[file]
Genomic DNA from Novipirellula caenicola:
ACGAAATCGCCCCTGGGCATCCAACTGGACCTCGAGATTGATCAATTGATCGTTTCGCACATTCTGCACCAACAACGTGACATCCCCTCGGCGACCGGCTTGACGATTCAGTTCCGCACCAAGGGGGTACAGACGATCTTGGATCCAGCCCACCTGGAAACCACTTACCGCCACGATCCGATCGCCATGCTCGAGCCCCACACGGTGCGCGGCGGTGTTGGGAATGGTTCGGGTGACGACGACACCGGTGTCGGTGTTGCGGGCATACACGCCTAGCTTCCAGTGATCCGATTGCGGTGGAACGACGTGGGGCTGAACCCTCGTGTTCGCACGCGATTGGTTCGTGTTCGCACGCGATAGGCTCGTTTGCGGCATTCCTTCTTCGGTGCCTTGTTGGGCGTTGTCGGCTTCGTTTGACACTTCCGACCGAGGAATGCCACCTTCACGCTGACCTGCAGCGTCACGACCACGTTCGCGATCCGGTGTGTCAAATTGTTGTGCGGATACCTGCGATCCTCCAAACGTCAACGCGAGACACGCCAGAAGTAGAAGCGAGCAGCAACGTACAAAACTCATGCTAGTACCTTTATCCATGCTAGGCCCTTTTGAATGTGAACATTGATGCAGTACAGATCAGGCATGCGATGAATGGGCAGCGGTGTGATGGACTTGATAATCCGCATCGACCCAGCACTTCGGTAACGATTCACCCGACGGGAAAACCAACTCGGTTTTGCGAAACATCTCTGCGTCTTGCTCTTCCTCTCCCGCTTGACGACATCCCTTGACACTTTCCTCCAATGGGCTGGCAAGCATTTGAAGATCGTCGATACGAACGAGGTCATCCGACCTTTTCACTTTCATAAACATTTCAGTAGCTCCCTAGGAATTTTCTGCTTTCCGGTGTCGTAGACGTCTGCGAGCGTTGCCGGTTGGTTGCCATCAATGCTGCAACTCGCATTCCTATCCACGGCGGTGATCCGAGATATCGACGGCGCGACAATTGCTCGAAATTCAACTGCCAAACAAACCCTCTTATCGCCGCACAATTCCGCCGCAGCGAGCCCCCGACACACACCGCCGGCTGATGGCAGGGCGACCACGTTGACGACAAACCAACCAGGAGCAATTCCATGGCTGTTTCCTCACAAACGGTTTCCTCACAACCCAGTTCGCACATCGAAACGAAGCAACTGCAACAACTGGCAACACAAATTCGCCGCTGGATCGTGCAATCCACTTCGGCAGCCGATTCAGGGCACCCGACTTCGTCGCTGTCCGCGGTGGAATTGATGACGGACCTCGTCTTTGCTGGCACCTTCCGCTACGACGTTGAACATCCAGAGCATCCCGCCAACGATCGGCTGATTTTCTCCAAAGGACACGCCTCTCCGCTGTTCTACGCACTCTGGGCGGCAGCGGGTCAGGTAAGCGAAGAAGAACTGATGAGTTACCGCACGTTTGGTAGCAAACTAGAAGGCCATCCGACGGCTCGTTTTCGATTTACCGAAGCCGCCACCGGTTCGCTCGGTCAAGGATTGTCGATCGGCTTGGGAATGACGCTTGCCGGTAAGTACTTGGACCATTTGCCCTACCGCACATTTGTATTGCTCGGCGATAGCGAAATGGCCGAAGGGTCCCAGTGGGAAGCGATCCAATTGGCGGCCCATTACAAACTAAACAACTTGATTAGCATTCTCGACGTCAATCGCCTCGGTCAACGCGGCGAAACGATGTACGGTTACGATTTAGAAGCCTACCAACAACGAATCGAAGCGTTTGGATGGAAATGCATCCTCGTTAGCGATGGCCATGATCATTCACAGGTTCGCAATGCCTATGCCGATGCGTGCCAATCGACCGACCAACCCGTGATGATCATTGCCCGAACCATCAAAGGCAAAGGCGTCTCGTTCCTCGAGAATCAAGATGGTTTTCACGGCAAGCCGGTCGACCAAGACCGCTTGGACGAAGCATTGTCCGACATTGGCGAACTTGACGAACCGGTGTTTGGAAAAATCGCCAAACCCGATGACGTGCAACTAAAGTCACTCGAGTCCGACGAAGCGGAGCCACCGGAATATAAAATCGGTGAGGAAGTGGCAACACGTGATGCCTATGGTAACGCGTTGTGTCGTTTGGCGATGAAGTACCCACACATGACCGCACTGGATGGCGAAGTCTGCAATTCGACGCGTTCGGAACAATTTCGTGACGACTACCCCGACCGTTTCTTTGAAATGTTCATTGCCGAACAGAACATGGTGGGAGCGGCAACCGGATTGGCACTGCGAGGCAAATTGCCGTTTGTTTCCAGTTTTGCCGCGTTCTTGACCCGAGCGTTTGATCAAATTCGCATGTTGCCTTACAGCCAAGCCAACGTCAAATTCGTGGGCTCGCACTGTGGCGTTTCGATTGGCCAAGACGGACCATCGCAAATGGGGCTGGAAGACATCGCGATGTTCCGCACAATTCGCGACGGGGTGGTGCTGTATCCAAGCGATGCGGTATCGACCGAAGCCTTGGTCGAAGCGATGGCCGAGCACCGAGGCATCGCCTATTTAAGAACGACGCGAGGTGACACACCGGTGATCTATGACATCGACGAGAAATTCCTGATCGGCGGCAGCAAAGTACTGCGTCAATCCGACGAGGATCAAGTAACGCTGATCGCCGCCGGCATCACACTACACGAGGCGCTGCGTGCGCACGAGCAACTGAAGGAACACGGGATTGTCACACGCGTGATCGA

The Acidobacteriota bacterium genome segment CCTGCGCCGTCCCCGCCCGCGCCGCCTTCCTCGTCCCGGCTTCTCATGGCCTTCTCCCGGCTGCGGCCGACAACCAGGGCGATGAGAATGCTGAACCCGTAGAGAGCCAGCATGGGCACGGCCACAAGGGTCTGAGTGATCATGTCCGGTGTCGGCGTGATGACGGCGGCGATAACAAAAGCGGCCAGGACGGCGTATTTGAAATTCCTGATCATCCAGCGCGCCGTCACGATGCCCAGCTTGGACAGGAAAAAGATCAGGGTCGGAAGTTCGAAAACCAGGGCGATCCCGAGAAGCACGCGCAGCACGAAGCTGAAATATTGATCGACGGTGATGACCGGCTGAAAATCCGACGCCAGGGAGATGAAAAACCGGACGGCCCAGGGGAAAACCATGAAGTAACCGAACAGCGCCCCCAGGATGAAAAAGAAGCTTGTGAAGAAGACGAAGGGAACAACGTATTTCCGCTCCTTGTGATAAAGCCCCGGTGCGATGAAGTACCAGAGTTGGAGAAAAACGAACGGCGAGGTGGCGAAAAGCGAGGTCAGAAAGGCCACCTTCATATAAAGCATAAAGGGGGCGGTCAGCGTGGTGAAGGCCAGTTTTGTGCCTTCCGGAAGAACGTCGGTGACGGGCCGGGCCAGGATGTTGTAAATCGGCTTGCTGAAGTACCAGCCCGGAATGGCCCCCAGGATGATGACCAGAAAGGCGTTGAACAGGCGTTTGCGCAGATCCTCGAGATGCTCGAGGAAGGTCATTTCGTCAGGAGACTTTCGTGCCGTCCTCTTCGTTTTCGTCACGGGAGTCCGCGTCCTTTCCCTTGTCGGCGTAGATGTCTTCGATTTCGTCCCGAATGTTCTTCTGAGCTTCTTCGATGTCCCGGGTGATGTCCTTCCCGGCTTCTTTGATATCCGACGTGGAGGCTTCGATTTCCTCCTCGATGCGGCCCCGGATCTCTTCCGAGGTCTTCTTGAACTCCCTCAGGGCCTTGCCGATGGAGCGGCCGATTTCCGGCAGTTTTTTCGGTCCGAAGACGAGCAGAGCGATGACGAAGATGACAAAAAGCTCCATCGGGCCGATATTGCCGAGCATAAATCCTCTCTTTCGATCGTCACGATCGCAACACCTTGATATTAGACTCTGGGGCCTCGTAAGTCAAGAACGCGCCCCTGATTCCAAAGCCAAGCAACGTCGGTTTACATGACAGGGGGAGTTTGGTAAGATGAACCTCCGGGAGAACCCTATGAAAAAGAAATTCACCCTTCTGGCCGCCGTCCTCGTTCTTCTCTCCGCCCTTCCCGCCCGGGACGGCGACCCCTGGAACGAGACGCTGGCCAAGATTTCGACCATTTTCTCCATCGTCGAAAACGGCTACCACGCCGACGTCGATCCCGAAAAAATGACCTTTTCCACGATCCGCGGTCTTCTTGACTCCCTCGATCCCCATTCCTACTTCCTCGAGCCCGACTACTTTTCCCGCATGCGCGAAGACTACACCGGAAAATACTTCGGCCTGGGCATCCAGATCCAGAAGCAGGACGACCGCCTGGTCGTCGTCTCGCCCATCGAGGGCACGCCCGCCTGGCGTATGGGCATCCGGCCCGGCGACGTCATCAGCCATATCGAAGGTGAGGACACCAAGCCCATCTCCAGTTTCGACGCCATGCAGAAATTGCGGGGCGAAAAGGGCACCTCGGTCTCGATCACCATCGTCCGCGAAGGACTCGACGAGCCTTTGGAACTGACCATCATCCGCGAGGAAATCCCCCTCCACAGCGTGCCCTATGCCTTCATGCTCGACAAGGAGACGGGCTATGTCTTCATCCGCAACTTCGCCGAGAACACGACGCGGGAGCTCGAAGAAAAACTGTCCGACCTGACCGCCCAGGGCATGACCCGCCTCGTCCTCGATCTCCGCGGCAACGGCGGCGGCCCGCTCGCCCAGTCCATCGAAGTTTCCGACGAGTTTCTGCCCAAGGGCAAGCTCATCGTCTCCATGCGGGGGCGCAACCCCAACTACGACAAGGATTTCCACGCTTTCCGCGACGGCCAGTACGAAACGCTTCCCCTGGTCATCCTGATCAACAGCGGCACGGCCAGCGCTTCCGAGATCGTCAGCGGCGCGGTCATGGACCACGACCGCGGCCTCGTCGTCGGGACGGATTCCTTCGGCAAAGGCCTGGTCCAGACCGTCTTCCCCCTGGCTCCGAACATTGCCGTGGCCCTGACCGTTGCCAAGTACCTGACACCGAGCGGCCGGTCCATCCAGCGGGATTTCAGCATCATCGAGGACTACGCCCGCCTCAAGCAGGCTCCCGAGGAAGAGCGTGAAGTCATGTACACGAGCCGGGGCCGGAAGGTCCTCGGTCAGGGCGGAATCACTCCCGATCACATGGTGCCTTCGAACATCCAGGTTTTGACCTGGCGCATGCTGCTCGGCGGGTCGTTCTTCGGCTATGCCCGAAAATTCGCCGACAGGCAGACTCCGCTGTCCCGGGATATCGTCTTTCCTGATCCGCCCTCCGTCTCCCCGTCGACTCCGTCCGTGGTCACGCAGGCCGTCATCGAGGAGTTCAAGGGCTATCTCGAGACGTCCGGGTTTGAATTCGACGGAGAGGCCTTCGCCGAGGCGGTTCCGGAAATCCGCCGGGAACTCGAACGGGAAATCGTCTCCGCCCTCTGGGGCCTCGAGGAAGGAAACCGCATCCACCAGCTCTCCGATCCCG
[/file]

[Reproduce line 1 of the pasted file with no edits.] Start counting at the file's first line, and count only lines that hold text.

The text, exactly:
Genomic DNA from Novipirellula caenicola: